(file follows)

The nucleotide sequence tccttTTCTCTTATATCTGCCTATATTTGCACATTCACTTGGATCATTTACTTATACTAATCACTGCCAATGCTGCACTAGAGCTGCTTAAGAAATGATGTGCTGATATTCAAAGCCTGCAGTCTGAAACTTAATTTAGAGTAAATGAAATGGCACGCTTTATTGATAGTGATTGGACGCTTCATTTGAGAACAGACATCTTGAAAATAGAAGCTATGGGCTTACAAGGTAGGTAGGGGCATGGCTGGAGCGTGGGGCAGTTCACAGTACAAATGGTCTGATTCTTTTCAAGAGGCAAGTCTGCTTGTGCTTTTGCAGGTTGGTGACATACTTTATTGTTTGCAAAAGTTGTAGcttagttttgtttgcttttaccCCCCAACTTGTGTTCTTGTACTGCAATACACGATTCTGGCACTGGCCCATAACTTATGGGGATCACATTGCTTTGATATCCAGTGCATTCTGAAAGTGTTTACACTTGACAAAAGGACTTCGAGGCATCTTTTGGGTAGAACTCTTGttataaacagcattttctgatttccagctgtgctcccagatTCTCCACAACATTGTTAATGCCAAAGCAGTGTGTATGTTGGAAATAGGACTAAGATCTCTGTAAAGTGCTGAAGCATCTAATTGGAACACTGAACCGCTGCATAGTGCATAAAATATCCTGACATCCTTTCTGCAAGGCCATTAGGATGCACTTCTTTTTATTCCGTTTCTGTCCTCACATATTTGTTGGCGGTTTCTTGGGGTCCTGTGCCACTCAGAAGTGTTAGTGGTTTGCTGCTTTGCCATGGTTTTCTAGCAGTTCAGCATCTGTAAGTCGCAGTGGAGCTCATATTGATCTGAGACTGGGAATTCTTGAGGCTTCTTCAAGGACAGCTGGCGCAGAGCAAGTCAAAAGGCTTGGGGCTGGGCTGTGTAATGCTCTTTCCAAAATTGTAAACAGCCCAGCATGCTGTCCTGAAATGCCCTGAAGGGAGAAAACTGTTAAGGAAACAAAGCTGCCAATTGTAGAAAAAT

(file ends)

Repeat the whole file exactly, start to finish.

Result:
The nucleotide sequence tccttTTCTCTTATATCTGCCTATATTTGCACATTCACTTGGATCATTTACTTATACTAATCACTGCCAATGCTGCACTAGAGCTGCTTAAGAAATGATGTGCTGATATTCAAAGCCTGCAGTCTGAAACTTAATTTAGAGTAAATGAAATGGCACGCTTTATTGATAGTGATTGGACGCTTCATTTGAGAACAGACATCTTGAAAATAGAAGCTATGGGCTTACAAGGTAGGTAGGGGCATGGCTGGAGCGTGGGGCAGTTCACAGTACAAATGGTCTGATTCTTTTCAAGAGGCAAGTCTGCTTGTGCTTTTGCAGGTTGGTGACATACTTTATTGTTTGCAAAAGTTGTAGcttagttttgtttgcttttaccCCCCAACTTGTGTTCTTGTACTGCAATACACGATTCTGGCACTGGCCCATAACTTATGGGGATCACATTGCTTTGATATCCAGTGCATTCTGAAAGTGTTTACACTTGACAAAAGGACTTCGAGGCATCTTTTGGGTAGAACTCTTGttataaacagcattttctgatttccagctgtgctcccagatTCTCCACAACATTGTTAATGCCAAAGCAGTGTGTATGTTGGAAATAGGACTAAGATCTCTGTAAAGTGCTGAAGCATCTAATTGGAACACTGAACCGCTGCATAGTGCATAAAATATCCTGACATCCTTTCTGCAAGGCCATTAGGATGCACTTCTTTTTATTCCGTTTCTGTCCTCACATATTTGTTGGCGGTTTCTTGGGGTCCTGTGCCACTCAGAAGTGTTAGTGGTTTGCTGCTTTGCCATGGTTTTCTAGCAGTTCAGCATCTGTAAGTCGCAGTGGAGCTCATATTGATCTGAGACTGGGAATTCTTGAGGCTTCTTCAAGGACAGCTGGCGCAGAGCAAGTCAAAAGGCTTGGGGCTGGGCTGTGTAATGCTCTTTCCAAAATTGTAAACAGCCCAGCATGCTGTCCTGAAATGCCCTGAAGGGAGAAAACTGTTAAGGAAACAAAGCTGCCAATTGTAGAAAAAT